It warms the heart that a dedicated bunch of like-minded muscle car enthusiasts are still prepared to put their priceless (and ageing) machines to the test on the strip.
Realistically, there won’t be too many more opportunities to hold a day like this,” drag day organiser Manuel Mylonakis tells AMC. “Certainly not to this level, with as many different classic muscle cars as we’ve got competing here. “There may soon come a time when owners are no longer willing to subject their genuine cars – many of which are over 40 years old – to the rigours of a full-on blast over the quarter mile. So it’s a credit to the guys here today that they’ve come out and been prepared to have a go against their car’s traditional rivals.”
It’s a sobering, but pragmatic message. Hence, the NSW Muscle Car Association aimed sky-high when calling for entries for its 2014 drag day.
“The goal was to have an example of every significant Aussie muscle car. Then put them up against their market place rivals – for example, 1970 GTS Monaro against 1970 Falcon GT-HO. Now that was probably an unrealistic goal, as you’re never going to get every single car here on the day. But we’re not far off!”
The odd mechanical failure, family sickness and unforeseen work commitment meant two or three key models were conspicuous by their absence from Sydney Dragway. Still, the entry was super impressive.
On the Ford side of the ledger, an example of each of the GT-HOs – at least those that made it into production! – were present, along with early and late model GTs, and an XE ESP.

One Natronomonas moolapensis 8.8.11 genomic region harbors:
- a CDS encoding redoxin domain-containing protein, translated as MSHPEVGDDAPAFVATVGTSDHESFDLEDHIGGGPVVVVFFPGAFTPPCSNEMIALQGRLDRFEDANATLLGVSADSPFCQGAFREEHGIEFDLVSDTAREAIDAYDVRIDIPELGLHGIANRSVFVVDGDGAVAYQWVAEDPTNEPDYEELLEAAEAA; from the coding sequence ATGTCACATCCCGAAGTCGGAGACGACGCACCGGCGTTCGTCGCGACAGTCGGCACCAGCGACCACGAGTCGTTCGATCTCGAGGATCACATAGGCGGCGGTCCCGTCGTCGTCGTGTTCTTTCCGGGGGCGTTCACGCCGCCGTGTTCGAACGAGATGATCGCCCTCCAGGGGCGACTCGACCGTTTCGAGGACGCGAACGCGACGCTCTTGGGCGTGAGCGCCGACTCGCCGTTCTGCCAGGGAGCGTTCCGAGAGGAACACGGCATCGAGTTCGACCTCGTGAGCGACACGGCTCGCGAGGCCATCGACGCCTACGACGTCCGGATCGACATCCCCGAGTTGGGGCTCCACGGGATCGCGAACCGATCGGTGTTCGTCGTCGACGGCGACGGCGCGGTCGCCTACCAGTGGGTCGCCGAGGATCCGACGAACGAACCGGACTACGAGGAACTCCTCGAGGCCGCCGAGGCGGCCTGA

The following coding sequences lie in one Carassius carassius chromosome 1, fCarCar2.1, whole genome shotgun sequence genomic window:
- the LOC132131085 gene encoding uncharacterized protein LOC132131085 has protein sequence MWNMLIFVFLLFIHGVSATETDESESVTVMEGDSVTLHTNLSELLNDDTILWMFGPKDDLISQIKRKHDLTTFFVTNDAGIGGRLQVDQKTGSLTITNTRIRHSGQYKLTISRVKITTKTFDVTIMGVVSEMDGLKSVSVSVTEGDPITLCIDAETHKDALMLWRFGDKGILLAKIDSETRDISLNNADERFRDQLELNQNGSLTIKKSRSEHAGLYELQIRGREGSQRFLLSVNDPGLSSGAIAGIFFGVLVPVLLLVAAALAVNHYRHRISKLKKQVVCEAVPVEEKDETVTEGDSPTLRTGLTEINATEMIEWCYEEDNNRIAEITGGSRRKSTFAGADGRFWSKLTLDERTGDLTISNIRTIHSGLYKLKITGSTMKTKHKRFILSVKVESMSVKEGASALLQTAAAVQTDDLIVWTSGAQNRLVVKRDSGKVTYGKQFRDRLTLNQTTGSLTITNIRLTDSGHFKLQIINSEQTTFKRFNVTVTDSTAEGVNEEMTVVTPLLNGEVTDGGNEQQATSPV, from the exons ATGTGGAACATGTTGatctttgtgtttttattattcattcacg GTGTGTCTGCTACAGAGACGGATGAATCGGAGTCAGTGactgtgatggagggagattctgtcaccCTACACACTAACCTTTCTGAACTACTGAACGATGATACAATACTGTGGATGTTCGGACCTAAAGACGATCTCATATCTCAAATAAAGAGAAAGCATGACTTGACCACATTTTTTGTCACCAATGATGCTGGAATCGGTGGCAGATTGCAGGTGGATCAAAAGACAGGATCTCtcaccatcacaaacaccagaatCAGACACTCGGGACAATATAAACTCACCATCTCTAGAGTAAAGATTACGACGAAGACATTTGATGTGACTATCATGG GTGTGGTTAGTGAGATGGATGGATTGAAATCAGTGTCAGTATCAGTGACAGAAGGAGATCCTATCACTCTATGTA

Upholding Mopar honours were a VG Pacer, Charger E38s and an E55.
The classic Holden ranks included a Monaro GTS 327, HG GTS 350, LC and LJ Torana GTR XU-1s, an L34 and an ex-A9X Torana race car, raced by Ray Kaleda. As to Commodores, the list included VC, VH, VK and VL ‘Brocks’ and a selection of HSVs from VN to VF. For some extra HDT flavour, one of AMC’s clubland favourites, Phil Walmsley brought along his HDT Monza.
The field spanned 1967 to 2014, from Bathurst-bred factory-built grunters to
sophisticated modern-day performance cars. There was something to appeal to all marque loyalties and tastes. If anything, there was less brand banter than usual and more discussions that started with “Shame about”. As in, shame about the end of locally built muscle cars.
Just as there was an “all models/all brands” approach to entries, the emphasis was firmly on fun. It was a rare opportunity to toast the treads and blow out the cobwebs of their favourite muscle car. More to the point, it was a chance for entrants to match-race a few of their NSWMCA mates in a safe controlled environment.
After a short briefing – explaining the ‘Christmas Tree’ starting light procedure- and safety-focused scrutineering, the field of showroom stock cars lined up to await a run.
And so it began. An hour or so of runs, before a break to give more purpose-built drag cars some strip time. Then more match races, with plenty of PBs and the odd blow-up.
Drivers were given time tickets after every run, with lots of knowing nods and the odd grimace, too. However, a drama with collating times means we can’t publish the table of times that was our intention, a la previous drag showdown articles in AMC. Yes, we feel your disappointment. We, too, had plenty of questions after viewing the races and subsequently the photos.
Still, sounds like a good excuse to get the band back together for another quarter-mile clash next year.
The general consensus was that times more or less matched the figures recorded in car magazine road tests when they were new.
Such events may be an endangered species, but it’s good to know that a big bunch of muscle car enthusiasts are still prepared to put their pride and joy to the test. Bless them.
Our thanks to Angelo Soulas for the magnificent images that perfectly captured the essence of the day.